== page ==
Students with coursework/experience in music performance and music appreciation scored higher on the SAT: students in music performance scored 57 points higher on the verbal and 41 points higher on the math, and students in music appreciation scored 63 points higher on verbal and 44 points higher on the math, than did students with no arts participation.
Data from the National Education Longitudinal Study showed that music participants received more academic honors and awards than non-music students, and that the percentage of music participants receiving As, As/Bs, and Bs was higher than the percentage of non-participants receiving those grades.
Physician and biologist Lewis Thomas studied the undergraduate majors of medical school applicants. He found that 66% of music majors who applied to medical school were admitted, the highest percentage of any group. 44% of biochemistry majors were admitted.
“The musician is continually making decisions on tempo, tone, intonation, style, rhythm, balance, phrasing, and feeling--training the brain to become incredibly good at organizing and conducting numerous activities at once. Dedicated practice of this orchestration can have a great payoff for lifelong attentional skills, intelligence, and an ability for self-knowledge and expression.”
A research team exploring the link between music and intelligence reported that music training is far superior to computer instruction in dramatically enhancing children’s abstract reasoning skills, the skills necessary for learning math and science.
Researchers at the University of Montreal used various brain imaging techniques to investigate brain activity during musical tasks and found that sight-reading musical scores and playing music both activate regions in all four of the cortex’s lobes; and that parts of the cerebellum are also activated during those tasks.
Researchers in Leipzig found that brain scans of musicians showed larger planum temporale (a brain region related to some reading skills) than those of non-musicians. They also found that the musicians had a thicker corpus callosum (the bundle of nerve fibers that connects the two halves of the brain) than those of non-musicians, especially for those who had begun their training before the age of seven.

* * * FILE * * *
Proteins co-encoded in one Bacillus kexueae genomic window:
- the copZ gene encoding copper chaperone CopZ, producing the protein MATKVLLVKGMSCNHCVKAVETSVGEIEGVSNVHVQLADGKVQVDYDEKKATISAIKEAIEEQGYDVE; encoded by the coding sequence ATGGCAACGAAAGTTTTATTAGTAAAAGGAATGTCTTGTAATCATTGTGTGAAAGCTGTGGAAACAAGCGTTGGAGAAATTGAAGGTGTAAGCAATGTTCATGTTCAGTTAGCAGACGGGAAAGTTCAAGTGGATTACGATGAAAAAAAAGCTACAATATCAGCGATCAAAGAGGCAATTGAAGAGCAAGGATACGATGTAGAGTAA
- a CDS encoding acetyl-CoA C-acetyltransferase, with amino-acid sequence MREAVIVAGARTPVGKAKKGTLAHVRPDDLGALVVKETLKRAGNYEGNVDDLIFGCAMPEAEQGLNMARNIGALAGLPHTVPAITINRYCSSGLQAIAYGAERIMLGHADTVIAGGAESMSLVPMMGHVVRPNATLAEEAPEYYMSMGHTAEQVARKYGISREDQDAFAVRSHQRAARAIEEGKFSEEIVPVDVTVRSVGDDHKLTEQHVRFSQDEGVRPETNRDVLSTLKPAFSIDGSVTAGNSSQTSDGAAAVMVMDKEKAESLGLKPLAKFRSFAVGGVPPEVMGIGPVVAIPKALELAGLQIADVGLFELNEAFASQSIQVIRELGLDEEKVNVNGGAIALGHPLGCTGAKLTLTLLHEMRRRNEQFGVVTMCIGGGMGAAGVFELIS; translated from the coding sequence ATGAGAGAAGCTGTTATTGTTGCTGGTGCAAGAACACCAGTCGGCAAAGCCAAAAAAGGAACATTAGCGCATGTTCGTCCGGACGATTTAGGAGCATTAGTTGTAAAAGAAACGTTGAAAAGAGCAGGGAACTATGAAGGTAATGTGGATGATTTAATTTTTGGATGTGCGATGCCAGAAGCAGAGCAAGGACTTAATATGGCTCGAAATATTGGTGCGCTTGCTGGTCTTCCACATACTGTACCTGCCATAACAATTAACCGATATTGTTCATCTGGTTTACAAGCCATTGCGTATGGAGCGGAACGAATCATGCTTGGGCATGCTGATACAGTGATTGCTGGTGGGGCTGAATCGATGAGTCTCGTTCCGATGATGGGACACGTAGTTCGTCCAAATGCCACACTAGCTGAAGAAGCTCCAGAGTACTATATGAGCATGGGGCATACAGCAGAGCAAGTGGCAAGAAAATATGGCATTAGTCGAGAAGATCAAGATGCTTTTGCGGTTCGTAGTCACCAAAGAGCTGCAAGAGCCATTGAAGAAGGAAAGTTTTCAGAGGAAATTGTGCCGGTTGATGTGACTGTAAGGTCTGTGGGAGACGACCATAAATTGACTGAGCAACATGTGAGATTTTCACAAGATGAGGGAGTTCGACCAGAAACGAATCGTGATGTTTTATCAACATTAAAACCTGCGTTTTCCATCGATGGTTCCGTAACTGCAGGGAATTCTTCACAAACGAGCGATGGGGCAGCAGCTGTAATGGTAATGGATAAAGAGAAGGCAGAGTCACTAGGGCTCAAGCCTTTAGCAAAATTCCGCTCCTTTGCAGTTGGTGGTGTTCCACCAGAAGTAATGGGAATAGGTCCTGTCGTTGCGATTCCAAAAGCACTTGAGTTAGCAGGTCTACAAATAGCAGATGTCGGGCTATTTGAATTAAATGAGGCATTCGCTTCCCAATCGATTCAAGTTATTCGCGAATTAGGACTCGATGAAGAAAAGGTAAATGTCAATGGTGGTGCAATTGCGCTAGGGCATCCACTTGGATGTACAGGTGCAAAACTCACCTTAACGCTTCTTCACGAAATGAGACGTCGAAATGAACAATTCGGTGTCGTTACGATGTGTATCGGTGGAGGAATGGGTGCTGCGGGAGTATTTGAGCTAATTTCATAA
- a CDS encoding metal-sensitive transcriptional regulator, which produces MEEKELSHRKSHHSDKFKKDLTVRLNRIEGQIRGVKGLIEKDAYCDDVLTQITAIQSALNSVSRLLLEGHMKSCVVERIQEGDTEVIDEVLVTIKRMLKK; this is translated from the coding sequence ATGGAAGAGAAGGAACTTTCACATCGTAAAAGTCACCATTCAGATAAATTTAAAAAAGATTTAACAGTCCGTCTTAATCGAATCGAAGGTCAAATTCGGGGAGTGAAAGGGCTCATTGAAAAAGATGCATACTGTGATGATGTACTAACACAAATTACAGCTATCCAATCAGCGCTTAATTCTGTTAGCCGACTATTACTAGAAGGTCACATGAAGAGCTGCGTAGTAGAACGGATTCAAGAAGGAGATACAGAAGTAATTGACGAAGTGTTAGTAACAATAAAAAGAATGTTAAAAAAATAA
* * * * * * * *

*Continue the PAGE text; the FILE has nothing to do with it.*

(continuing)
“The nation’s top business executives agree that arts education programs can help repair weaknesses in American education and better prepare workers for the 21st century.”
At perhaps no other time have music and arts education been more important. Apart from their obvious benefits, music and the other arts produce critical thinkers, people who are decision makers. In the information age, our company needs people with these critical thinking skills.
“Music education opens doors that help children pass from school into the world around them - a world of work, culture, intellectual activity, and human involvement. The future of our nation depends on providing our children with a complete education that includes music.”
“During the Gulf War, the few opportunities I had for relaxation I always listened to music, and it brought to me great peace of mind. I have shared my love of music with people throughout this world, while listening to the drums and special instruments of the Far East, Middle East, Africa, the Caribbean, and the Far North - and all of this started with the music appreciation course that I was taught in a third-grade elementary class in Princeton, New Jersey. What a tragedy it would be if we lived in a world where music was not taught to children.”